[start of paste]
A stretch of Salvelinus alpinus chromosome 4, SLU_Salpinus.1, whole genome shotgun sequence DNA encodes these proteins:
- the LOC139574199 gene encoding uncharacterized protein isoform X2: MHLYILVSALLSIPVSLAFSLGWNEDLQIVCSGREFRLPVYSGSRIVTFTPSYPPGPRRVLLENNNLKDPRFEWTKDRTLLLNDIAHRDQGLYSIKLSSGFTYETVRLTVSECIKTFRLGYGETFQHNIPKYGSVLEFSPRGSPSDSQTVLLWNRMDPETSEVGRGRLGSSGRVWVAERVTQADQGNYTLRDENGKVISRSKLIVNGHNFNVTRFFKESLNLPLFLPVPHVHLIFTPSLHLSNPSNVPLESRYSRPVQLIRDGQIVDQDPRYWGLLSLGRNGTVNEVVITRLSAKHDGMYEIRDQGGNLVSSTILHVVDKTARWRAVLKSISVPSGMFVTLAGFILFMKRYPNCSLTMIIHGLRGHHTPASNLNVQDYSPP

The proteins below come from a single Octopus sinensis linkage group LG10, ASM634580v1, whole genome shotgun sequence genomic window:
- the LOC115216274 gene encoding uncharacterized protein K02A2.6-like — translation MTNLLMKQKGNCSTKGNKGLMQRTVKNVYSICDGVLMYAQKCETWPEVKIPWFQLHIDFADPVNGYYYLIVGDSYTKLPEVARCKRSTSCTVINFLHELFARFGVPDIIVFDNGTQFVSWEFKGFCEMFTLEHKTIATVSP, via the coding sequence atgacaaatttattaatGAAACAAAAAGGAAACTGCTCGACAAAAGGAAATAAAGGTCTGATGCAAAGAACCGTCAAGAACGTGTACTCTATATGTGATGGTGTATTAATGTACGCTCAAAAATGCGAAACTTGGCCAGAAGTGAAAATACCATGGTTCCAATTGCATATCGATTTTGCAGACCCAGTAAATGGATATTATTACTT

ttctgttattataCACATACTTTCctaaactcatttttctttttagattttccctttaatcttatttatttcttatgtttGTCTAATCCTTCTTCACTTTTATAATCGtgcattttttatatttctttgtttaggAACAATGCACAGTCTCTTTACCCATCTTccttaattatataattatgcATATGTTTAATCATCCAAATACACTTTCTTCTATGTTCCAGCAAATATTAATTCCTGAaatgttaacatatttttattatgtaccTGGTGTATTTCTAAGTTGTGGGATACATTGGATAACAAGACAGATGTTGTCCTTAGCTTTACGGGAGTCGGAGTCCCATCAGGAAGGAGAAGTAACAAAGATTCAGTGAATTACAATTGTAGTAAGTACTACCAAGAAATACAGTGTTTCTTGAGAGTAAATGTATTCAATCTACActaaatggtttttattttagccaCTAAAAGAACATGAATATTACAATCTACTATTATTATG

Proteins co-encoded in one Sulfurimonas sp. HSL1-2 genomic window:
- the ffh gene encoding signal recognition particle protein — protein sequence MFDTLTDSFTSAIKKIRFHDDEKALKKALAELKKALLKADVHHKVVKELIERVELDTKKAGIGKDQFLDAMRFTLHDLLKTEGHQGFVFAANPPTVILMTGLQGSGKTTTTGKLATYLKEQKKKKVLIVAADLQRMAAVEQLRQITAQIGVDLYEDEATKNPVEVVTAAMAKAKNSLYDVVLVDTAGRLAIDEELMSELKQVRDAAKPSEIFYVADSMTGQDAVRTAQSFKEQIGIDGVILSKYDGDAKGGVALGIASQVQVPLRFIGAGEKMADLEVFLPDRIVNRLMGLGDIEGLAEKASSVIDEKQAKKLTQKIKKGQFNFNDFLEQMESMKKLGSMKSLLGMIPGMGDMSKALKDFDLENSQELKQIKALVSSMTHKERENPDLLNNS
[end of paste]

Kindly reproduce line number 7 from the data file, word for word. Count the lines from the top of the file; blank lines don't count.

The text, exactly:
- the ffh gene encoding signal recognition particle protein — protein sequence MFDTLTDSFTSAIKKIRFHDDEKALKKALAELKKALLKADVHHKVVKELIERVELDTKKAGIGKDQFLDAMRFTLHDLLKTEGHQGFVFAANPPTVILMTGLQGSGKTTTTGKLATYLKEQKKKKVLIVAADLQRMAAVEQLRQITAQIGVDLYEDEATKNPVEVVTAAMAKAKNSLYDVVLVDTAGRLAIDEELMSELKQVRDAAKPSEIFYVADSMTGQDAVRTAQSFKEQIGIDGVILSKYDGDAKGGVALGIASQVQVPLRFIGAGEKMADLEVFLPDRIVNRLMGLGDIEGLAEKASSVIDEKQAKKLTQKIKKGQFNFNDFLEQMESMKKLGSMKSLLGMIPGMGDMSKALKDFDLENSQELKQIKALVSSMTHKERENPDLLNNS